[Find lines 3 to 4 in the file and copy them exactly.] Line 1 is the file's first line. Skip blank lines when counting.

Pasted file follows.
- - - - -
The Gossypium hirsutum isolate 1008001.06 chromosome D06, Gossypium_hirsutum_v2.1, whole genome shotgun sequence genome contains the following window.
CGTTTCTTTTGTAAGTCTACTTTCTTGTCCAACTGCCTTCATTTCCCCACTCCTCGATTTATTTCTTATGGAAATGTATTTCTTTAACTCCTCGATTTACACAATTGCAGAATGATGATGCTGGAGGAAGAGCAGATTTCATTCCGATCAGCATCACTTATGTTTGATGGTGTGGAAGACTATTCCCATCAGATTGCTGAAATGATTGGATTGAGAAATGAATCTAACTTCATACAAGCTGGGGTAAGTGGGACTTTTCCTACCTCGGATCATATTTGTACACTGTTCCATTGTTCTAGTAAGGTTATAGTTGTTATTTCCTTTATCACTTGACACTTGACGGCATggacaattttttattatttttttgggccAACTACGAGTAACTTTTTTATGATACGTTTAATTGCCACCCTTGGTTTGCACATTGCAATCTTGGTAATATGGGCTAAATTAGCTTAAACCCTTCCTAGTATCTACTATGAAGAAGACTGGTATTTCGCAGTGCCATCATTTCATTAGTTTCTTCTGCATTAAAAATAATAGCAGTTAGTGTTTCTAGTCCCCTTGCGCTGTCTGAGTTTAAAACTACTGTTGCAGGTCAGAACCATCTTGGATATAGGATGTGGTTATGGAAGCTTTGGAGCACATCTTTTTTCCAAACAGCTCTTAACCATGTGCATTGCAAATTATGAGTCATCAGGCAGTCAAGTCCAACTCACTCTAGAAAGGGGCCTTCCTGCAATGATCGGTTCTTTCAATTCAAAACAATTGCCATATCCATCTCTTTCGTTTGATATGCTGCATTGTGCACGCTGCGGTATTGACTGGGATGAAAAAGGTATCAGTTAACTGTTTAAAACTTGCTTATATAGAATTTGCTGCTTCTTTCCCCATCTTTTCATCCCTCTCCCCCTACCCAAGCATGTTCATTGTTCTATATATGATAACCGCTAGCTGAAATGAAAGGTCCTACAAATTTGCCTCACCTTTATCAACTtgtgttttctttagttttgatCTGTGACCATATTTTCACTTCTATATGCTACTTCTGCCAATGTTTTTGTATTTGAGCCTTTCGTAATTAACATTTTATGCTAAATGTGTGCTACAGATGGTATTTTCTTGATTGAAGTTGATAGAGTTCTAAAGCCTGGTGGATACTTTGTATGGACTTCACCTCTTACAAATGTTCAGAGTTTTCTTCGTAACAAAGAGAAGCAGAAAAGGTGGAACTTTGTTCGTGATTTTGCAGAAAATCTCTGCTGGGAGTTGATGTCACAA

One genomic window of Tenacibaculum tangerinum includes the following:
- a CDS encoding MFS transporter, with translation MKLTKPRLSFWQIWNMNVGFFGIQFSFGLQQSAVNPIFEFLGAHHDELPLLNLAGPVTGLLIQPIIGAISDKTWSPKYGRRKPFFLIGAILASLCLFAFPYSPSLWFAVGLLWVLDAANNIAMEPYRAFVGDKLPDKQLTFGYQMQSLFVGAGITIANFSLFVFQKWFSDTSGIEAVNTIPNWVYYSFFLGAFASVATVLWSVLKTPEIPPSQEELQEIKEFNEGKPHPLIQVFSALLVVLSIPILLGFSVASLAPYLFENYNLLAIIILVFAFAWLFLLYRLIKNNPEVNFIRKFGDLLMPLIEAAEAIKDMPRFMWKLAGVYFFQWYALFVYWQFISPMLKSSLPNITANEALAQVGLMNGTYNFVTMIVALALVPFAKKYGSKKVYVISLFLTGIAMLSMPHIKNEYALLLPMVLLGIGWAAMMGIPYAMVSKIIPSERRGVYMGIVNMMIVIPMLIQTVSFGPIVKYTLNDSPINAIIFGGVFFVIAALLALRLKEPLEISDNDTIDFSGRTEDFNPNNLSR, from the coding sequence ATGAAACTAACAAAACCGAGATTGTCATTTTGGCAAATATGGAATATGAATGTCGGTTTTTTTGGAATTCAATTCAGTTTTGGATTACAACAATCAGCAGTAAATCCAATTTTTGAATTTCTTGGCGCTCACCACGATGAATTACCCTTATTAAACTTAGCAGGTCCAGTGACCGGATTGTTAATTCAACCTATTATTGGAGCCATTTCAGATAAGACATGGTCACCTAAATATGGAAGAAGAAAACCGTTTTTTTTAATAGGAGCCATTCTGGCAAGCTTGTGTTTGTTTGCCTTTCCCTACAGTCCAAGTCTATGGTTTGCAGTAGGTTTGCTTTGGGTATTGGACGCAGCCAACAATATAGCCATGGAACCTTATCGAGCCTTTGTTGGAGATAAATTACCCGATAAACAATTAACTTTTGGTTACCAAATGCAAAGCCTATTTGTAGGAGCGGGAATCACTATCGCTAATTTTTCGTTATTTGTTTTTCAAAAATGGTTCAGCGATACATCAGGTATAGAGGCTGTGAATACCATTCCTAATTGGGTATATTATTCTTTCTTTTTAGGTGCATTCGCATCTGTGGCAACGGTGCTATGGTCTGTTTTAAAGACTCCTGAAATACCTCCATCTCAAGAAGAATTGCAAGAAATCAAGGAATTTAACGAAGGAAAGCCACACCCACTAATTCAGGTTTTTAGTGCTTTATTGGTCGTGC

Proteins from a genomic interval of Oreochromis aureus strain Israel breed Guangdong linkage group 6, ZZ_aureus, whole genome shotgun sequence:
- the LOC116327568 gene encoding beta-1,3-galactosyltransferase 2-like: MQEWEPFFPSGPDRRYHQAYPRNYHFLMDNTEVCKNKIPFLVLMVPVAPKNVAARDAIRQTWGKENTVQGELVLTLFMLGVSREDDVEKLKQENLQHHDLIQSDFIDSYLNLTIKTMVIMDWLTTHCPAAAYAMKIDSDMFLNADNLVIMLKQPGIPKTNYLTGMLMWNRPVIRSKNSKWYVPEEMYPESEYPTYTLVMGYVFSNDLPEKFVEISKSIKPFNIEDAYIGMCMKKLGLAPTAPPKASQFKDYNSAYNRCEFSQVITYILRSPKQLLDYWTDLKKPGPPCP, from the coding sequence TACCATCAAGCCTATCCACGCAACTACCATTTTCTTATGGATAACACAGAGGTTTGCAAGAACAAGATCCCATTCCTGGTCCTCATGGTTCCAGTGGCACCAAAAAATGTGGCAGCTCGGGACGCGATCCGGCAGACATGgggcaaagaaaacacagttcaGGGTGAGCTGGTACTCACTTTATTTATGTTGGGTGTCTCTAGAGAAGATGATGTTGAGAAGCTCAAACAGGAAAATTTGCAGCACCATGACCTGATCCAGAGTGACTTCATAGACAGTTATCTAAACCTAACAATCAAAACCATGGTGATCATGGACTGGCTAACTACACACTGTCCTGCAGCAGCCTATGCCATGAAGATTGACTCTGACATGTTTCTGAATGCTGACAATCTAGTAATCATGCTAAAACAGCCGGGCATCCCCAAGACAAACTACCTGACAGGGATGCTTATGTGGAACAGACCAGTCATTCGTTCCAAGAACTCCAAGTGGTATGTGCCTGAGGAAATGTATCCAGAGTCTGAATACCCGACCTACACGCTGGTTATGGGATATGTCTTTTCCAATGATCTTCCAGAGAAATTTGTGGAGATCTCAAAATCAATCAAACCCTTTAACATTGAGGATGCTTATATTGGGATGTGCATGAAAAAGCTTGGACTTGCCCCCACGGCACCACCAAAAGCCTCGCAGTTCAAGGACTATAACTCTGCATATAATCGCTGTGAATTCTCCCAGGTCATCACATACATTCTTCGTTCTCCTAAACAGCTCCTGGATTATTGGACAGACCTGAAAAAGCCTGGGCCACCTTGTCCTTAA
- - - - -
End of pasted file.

One genomic window of Tenacibaculum tangerinum includes the following:
- a CDS encoding MFS transporter, with translation MKLTKPRLSFWQIWNMNVGFFGIQFSFGLQQSAVNPIFEFLGAHHDELPLLNLAGPVTGLLIQPIIGAISDKTWSPKYGRRKPFFLIGAILASLCLFAFPYSPSLWFAVGLLWVLDAANNIAMEPYRAFVGDKLPDKQLTFGYQMQSLFVGAGITIANFSLFVFQKWFSDTSGIEAVNTIPNWVYYSFFLGAFASVATVLWSVLKTPEIPPSQEELQEIKEFNEGKPHPLIQVFSALLVVLSIPILLGFSVASLAPYLFENYNLLAIIILVFAFAWLFLLYRLIKNNPEVNFIRKFGDLLMPLIEAAEAIKDMPRFMWKLAGVYFFQWYALFVYWQFISPMLKSSLPNITANEALAQVGLMNGTYNFVTMIVALALVPFAKKYGSKKVYVISLFLTGIAMLSMPHIKNEYALLLPMVLLGIGWAAMMGIPYAMVSKIIPSERRGVYMGIVNMMIVIPMLIQTVSFGPIVKYTLNDSPINAIIFGGVFFVIAALLALRLKEPLEISDNDTIDFSGRTEDFNPNNLSR, from the coding sequence ATGAAACTAACAAAACCGAGATTGTCATTTTGGCAAATATGGAATATGAATGTCGGTTTTTTTGGAATTCAATTCAGTTTTGGATTACAACAATCAGCAGTAAATCCAATTTTTGAATTTCTTGGCGCTCACCACGATGAATTACCCTTATTAAACTTAGCAGGTCCAGTGACCGGATTGTTAATTCAACCTATTATTGGAGCCATTTCAGATAAGACATGGTCACCTAAATATGGAAGAAGAAAACCGTTTTTTTTAATAGGAGCCATTCTGGCAAGCTTGTGTTTGTTTGCCTTTCCCTACAGTCCAAGTCTATGGTTTGCAGTAGGTTTGCTTTGGGTATTGGACGCAGCCAACAATATAGCCATGGAACCTTATCGAGCCTTTGTTGGAGATAAATTACCCGATAAACAATTAACTTTTGGTTACCAAATGCAAAGCCTATTTGTAGGAGCGGGAATCACTATCGCTAATTTTTCGTTATTTGTTTTTCAAAAATGGTTCAGCGATACATCAGGTATAGAGGCTGTGAATACCATTCCTAATTGGGTATATTATTCTTTCTTTTTAGGTGCATTCGCATCTGTGGCAACGGTGCTATGGTCTGTTTTAAAGACTCCTGAAATACCTCCATCTCAAGAAGAATTGCAAGAAATCAAGGAATTTAACGAAGGAAAGCCACACCCACTAATTCAGGTTTTTAGTGCTTTATTGGTCGTGC